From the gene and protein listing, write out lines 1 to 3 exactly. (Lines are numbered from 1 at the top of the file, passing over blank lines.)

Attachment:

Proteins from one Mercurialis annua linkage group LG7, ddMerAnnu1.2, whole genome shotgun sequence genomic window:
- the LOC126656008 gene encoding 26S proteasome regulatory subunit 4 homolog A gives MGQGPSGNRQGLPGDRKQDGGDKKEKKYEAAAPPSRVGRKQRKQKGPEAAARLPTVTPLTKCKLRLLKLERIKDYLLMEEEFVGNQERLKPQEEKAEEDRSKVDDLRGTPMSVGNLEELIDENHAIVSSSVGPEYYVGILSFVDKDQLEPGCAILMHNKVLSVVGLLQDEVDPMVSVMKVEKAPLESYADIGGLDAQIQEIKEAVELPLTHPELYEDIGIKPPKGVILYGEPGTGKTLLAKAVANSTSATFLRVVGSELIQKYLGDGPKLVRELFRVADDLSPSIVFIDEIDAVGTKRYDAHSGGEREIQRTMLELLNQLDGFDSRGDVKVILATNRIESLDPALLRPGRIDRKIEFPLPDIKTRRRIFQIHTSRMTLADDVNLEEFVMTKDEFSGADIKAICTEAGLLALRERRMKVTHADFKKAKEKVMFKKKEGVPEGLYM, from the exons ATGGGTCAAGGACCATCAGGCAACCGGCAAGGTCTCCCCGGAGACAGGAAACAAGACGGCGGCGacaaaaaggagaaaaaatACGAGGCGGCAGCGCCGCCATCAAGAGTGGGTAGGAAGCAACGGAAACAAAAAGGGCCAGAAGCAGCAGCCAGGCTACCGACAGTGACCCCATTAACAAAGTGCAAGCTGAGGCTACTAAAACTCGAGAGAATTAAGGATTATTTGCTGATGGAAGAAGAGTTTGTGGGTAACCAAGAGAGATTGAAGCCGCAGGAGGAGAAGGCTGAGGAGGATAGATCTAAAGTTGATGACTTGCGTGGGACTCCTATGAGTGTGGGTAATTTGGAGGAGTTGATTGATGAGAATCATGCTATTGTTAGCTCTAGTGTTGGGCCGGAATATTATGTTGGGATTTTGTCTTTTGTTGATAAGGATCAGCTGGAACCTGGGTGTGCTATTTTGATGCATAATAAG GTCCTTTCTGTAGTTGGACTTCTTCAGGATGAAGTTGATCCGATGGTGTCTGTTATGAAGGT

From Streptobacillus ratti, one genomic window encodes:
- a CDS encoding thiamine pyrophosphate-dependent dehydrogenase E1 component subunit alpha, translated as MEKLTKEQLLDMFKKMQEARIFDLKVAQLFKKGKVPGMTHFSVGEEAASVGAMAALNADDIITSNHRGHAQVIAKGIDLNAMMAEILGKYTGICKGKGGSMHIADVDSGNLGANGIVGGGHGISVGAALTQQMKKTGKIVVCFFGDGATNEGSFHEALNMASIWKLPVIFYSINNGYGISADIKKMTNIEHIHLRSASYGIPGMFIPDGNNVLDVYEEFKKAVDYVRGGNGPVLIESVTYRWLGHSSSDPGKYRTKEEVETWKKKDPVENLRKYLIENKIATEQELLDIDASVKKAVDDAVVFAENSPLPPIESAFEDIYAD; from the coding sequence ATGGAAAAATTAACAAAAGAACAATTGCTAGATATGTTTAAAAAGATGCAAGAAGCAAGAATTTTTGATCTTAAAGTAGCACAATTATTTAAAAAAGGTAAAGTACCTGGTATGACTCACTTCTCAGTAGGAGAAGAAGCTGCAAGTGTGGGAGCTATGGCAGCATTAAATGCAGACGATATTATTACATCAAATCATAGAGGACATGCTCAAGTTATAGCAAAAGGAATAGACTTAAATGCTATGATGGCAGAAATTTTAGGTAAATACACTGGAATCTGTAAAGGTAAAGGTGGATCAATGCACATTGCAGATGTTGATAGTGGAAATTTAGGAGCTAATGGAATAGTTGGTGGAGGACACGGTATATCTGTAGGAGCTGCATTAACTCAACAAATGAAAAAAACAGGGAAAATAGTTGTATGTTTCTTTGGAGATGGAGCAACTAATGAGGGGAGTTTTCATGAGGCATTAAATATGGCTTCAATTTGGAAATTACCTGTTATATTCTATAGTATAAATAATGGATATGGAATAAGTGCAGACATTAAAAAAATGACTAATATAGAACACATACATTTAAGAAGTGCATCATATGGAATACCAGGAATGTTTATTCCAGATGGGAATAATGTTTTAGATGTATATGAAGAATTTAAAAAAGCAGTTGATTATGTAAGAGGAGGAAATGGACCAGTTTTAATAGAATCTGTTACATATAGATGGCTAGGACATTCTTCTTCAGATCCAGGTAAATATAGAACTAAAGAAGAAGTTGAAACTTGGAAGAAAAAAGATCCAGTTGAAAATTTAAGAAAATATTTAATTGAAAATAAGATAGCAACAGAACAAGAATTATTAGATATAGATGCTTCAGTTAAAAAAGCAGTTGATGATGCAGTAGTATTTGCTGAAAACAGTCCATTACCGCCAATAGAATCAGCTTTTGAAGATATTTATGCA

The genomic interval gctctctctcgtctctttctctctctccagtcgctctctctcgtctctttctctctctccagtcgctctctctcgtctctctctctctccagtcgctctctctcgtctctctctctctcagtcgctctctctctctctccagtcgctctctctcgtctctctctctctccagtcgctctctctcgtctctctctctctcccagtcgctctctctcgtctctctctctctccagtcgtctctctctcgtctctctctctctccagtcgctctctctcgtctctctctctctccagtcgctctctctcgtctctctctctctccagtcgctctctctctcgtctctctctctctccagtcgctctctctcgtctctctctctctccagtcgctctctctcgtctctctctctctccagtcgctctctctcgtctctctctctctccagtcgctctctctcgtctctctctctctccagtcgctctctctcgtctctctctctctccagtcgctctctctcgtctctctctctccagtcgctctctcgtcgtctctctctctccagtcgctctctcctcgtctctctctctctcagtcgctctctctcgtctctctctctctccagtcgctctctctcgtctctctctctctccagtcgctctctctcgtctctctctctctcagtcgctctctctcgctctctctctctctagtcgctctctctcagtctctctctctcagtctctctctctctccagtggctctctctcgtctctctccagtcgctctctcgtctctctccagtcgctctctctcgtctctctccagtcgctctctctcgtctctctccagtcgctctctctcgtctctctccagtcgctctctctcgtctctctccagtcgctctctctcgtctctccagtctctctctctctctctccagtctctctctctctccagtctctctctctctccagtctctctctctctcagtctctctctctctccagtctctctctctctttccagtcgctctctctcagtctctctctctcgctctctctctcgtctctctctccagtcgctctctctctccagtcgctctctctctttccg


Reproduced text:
Proteins from one Mercurialis annua linkage group LG7, ddMerAnnu1.2, whole genome shotgun sequence genomic window:
- the LOC126656008 gene encoding 26S proteasome regulatory subunit 4 homolog A gives MGQGPSGNRQGLPGDRKQDGGDKKEKKYEAAAPPSRVGRKQRKQKGPEAAARLPTVTPLTKCKLRLLKLERIKDYLLMEEEFVGNQERLKPQEEKAEEDRSKVDDLRGTPMSVGNLEELIDENHAIVSSSVGPEYYVGILSFVDKDQLEPGCAILMHNKVLSVVGLLQDEVDPMVSVMKVEKAPLESYADIGGLDAQIQEIKEAVELPLTHPELYEDIGIKPPKGVILYGEPGTGKTLLAKAVANSTSATFLRVVGSELIQKYLGDGPKLVRELFRVADDLSPSIVFIDEIDAVGTKRYDAHSGGEREIQRTMLELLNQLDGFDSRGDVKVILATNRIESLDPALLRPGRIDRKIEFPLPDIKTRRRIFQIHTSRMTLADDVNLEEFVMTKDEFSGADIKAICTEAGLLALRERRMKVTHADFKKAKEKVMFKKKEGVPEGLYM, from the exons ATGGGTCAAGGACCATCAGGCAACCGGCAAGGTCTCCCCGGAGACAGGAAACAAGACGGCGGCGacaaaaaggagaaaaaatACGAGGCGGCAGCGCCGCCATCAAGAGTGGGTAGGAAGCAACGGAAACAAAAAGGGCCAGAAGCAGCAGCCAGGCTACCGACAGTGACCCCATTAACAAAGTGCAAGCTGAGGCTACTAAAACTCGAGAGAATTAAGGATTATTTGCTGATGGAAGAAGAGTTTGTGGGTAACCAAGAGAGATTGAAGCCGCAGGAGGAGAAGGCTGAGGAGGATAGATCTAAAGTTGATGACTTGCGTGGGACTCCTATGAGTGTGGGTAATTTGGAGGAGTTGATTGATGAGAATCATGCTATTGTTAGCTCTAGTGTTGGGCCGGAATATTATGTTGGGATTTTGTCTTTTGTTGATAAGGATCAGCTGGAACCTGGGTGTGCTATTTTGATGCATAATAAG GTCCTTTCTGTAGTTGGACTTCTTCAGGATGAAGTTGATCCGATGGTGTCTGTTATGAAGGT

From Streptobacillus ratti, one genomic window encodes: